Study procedure

Informed written consent was taken by a doctor. After studying the history, examination, and investigations done as part of the ED protocol, the cause of the ED visit was determined and recorded in the Proforma.

Study tool and variables

A structured Proforma was developed based on previous literature including demographic variables such as age, sex, and comorbidities. The study tool also comprised hemodialysis characteristics (duration of dialysis dependence, number of dialysis sessions per week, and in-center dialysis at TKC PGTI or outside) and access-related characteristics (current access and site of catheter). The Proforma included the causes of ED visits. The main categories of the complications accounting for ED visits were electrolyte disorders and infection-related, access-related, cardiovascular, pulmonary, neurological, and gastrointestinal complications. Each complication had a different subcategory of causes. The end outcome from the ED was also recorded based on evaluation during the ED visit, i.e., admitted, discharged, referred, and left against medical advice (LAMA) or discharge on request (DOR).

Statistical methods

Data were analyzed using SPSS version 21 (IBM Corp., Armonk, NY, USA) after cleaning and coding the data. Frequencies were calculated for each category of complications and subcategories of causes from the total number of visits. Many visits had causes falling into more than one category or subcategory. The frequency of each category was reported as a bar graph for better visual presentation, while the frequency of subcategories was presented as tables.

Ethical consideration

Ethical approval for the study was obtained from the Ethical Review Committee of TKC PGTI (reference number: 111-NEPH-122020 dated January 4, 2021).


A total of 200 visits that fulfilled the inclusion criteria were asked to participate, of which 194 agreed to participate, giving a response rate of around 97%. The non-responses were due to the severity of the illness because of which patients or attendants were unable to participate. In total, 194 visits included 151 patients, of whom 115 patients had a single visit to the ED during the study period, 30 patients had two visits, five patients had three visits, and one patient had four visits.

Demographic characteristics and comorbidities

The mean age of 151 patients was 51.68 ± 15.8 years, with a minimum of 19 and a maximum of 89 years. Of these 151 patients, 88 (58.3%) were males. The major comorbidities among the 194 visits were hypertension 182 (93.8%), followed by diabetes mellitus 93(47.5%), and ischemic heart disease 54 (27.8%) (Table 1).

Characteristics n (%)
Gender (n = 151)
Male 88 (58.3)
Female 63 (41.7)
Hypertension 182 (93.8)
Diabetes mellitus 93 (47.5)
Ischemic heart disease 54 (27.8)
Hepatitis C 16 (8.2)
Cardiovascular disease 11 (5.7)
Hepatitis B 4 (2.1)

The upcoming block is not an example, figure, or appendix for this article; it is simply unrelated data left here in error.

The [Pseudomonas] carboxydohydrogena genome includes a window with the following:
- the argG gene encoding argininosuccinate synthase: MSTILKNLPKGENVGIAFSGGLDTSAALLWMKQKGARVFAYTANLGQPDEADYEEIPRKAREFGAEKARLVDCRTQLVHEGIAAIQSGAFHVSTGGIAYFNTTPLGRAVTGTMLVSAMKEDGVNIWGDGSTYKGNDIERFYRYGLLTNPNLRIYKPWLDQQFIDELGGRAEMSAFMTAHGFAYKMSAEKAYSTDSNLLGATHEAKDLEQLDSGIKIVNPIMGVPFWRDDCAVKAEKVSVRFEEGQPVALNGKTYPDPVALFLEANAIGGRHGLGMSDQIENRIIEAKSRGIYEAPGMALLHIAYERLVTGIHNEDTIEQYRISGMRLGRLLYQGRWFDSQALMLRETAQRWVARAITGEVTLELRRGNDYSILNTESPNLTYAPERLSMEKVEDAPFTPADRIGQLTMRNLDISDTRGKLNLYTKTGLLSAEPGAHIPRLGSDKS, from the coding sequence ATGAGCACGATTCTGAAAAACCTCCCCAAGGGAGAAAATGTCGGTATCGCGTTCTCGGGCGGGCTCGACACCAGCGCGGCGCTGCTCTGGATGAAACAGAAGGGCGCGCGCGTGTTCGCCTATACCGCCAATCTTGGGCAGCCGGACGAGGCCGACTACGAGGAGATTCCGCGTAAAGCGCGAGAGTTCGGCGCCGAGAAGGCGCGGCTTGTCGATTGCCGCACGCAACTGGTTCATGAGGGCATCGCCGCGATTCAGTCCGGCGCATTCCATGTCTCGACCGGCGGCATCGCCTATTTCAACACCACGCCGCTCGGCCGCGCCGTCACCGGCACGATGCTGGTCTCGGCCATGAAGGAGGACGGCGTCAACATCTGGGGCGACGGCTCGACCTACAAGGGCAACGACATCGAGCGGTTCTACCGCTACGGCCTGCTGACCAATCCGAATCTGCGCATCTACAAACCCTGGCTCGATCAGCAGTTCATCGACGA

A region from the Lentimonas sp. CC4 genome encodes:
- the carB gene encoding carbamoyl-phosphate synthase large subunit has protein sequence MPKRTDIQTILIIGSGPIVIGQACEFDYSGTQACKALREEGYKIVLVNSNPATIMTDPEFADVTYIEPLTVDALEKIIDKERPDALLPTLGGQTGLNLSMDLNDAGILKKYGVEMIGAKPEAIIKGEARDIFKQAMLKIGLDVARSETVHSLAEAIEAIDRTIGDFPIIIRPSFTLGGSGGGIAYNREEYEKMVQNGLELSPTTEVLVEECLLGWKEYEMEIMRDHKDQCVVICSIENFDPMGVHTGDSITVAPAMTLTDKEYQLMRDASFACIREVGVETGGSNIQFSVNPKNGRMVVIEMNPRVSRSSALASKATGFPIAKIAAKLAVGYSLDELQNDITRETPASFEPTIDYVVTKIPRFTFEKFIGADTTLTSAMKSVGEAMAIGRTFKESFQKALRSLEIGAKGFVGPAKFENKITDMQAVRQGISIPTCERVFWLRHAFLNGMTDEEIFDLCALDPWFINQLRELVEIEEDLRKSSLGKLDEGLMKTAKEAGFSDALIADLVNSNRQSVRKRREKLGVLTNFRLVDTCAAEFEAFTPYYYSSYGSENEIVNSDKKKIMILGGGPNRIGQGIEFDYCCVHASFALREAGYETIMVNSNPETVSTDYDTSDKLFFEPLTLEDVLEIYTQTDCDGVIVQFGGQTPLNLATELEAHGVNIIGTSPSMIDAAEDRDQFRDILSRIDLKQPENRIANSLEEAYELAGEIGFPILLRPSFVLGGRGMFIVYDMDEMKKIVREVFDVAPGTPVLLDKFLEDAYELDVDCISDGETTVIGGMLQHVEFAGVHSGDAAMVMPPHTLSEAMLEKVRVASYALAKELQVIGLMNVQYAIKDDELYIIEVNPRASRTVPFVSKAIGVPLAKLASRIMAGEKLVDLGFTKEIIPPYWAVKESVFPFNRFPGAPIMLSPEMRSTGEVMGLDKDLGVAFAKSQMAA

Post-transplant 3 (1.5)
Duration of dialysis dependence
<3 months 32 (16.5)
4–6 months 24 (12.4)
7 months to 1 year 32 (16.5)
2–3 years 56 (28.9)
4–5 years 21 (10.8)
6–10 years 20 (10.3)
>10 years 9 (4.6)
Number of dialysis sessions per week
One session 3 (1.5)
Two sessions 62 (32.0)
Three sessions 129 (66.5)
In-center dialysis at TKC PGTI
Yes 101 (52.1)
No 93 (47.9)
Current access
AVF 134 (69.1)
AVG 2 (1.0)
Tunneled catheter 41 (21.1)
Non-tunneled catheter 17 (8.8)
Site of catheter (n = 58)
Subclavian 3 (5.2)
Internal jugular 51 (87.9)
Femoral 4 (6.9)
Outcome of Emergency Department visit
Discharged 77 (39.7)
Referred 49 (25.3)
Admitted 40 (20.6)
Leave against medical advice or discharge on request 28 (14.4)
Table 1: Demographic and clinical characteristics of Emergency Department visits by end-stage kidney disease patients in Karachi, Pakistan (n = 194).

TKC PGTI = The Kidney Centre Postgraduate Training Institute; AVF = arteriovenous fistula; AVG = arteriovenous graft

Hemodialysis characteristics

In most of the visits, 88 (45.4%) had dialysis dependence duration of less than one year (32 (16.5%), 24 (12.4%), and 32 (16.5%) were dependent for fewer than three months, four to six months, and seven months to one year, respectively). This was followed by 56 (28.9%) who were dependent on dialysis for two to three years. Nine (4.6%) visits were dialysis dependent for >10 years. In total, 129 (66.5%) of the visits were undergoing three dialysis sessions per week of four-hour duration. Approximately half of the visits 101 (52.1%) had in-center hemodialysis at TKC PGTI (Table 1).

Access-related characteristics for hemodialysis

About 134 (69.1%) visits had an AVF as current access for hemodialysis, followed by tunneled catheter 41 (21.1%), and non-tunneled catheter 17 (8.8%). Arteriovenous graft (AVG) as access was found in only two (1%) of the visits. Out of the 58 visits that had a catheter as current access, the internal jugular was the most accessed site of the catheter in 51 (87.9%) of the visits (Table 1).

Causes of emergency department visits